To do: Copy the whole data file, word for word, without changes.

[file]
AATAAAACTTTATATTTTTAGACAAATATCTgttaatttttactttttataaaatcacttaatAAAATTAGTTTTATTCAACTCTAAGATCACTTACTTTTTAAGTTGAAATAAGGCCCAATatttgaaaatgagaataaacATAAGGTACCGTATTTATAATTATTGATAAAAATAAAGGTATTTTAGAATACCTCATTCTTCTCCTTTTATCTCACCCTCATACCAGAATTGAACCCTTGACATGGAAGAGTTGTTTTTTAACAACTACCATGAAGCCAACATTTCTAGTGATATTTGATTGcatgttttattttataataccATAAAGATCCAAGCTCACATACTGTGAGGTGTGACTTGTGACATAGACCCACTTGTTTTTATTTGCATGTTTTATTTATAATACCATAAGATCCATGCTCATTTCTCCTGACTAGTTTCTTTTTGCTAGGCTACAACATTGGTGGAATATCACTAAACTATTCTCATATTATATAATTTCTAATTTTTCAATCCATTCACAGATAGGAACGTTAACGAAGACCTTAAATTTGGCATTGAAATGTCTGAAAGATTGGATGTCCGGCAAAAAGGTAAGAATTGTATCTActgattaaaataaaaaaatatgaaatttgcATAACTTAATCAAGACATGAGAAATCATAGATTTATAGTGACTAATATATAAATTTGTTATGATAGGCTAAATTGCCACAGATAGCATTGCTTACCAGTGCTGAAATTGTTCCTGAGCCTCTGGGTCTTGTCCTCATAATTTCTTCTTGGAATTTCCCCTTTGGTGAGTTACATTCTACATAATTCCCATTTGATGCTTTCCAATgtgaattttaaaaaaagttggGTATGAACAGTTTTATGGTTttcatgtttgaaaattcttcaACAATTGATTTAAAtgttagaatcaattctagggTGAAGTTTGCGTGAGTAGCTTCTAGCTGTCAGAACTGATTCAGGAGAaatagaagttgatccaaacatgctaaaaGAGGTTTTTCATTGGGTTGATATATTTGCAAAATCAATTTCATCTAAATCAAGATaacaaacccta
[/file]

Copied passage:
AATAAAACTTTATATTTTTAGACAAATATCTgttaatttttactttttataaaatcacttaatAAAATTAGTTTTATTCAACTCTAAGATCACTTACTTTTTAAGTTGAAATAAGGCCCAATatttgaaaatgagaataaacATAAGGTACCGTATTTATAATTATTGATAAAAATAAAGGTATTTTAGAATACCTCATTCTTCTCCTTTTATCTCACCCTCATACCAGAATTGAACCCTTGACATGGAAGAGTTGTTTTTTAACAACTACCATGAAGCCAACATTTCTAGTGATATTTGATTGcatgttttattttataataccATAAAGATCCAAGCTCACATACTGTGAGGTGTGACTTGTGACATAGACCCACTTGTTTTTATTTGCATGTTTTATTTATAATACCATAAGATCCATGCTCATTTCTCCTGACTAGTTTCTTTTTGCTAGGCTACAACATTGGTGGAATATCACTAAACTATTCTCATATTATATAATTTCTAATTTTTCAATCCATTCACAGATAGGAACGTTAACGAAGACCTTAAATTTGGCATTGAAATGTCTGAAAGATTGGATGTCCGGCAAAAAGGTAAGAATTGTATCTActgattaaaataaaaaaatatgaaatttgcATAACTTAATCAAGACATGAGAAATCATAGATTTATAGTGACTAATATATAAATTTGTTATGATAGGCTAAATTGCCACAGATAGCATTGCTTACCAGTGCTGAAATTGTTCCTGAGCCTCTGGGTCTTGTCCTCATAATTTCTTCTTGGAATTTCCCCTTTGGTGAGTTACATTCTACATAATTCCCATTTGATGCTTTCCAATgtgaattttaaaaaaagttggGTATGAACAGTTTTATGGTTttcatgtttgaaaattcttcaACAATTGATTTAAAtgttagaatcaattctagggTGAAGTTTGCGTGAGTAGCTTCTAGCTGTCAGAACTGATTCAGGAGAaatagaagttgatccaaacatgctaaaaGAGGTTTTTCATTGGGTTGATATATTTGCAAAATCAATTTCATCTAAATCAAGATaacaaacccta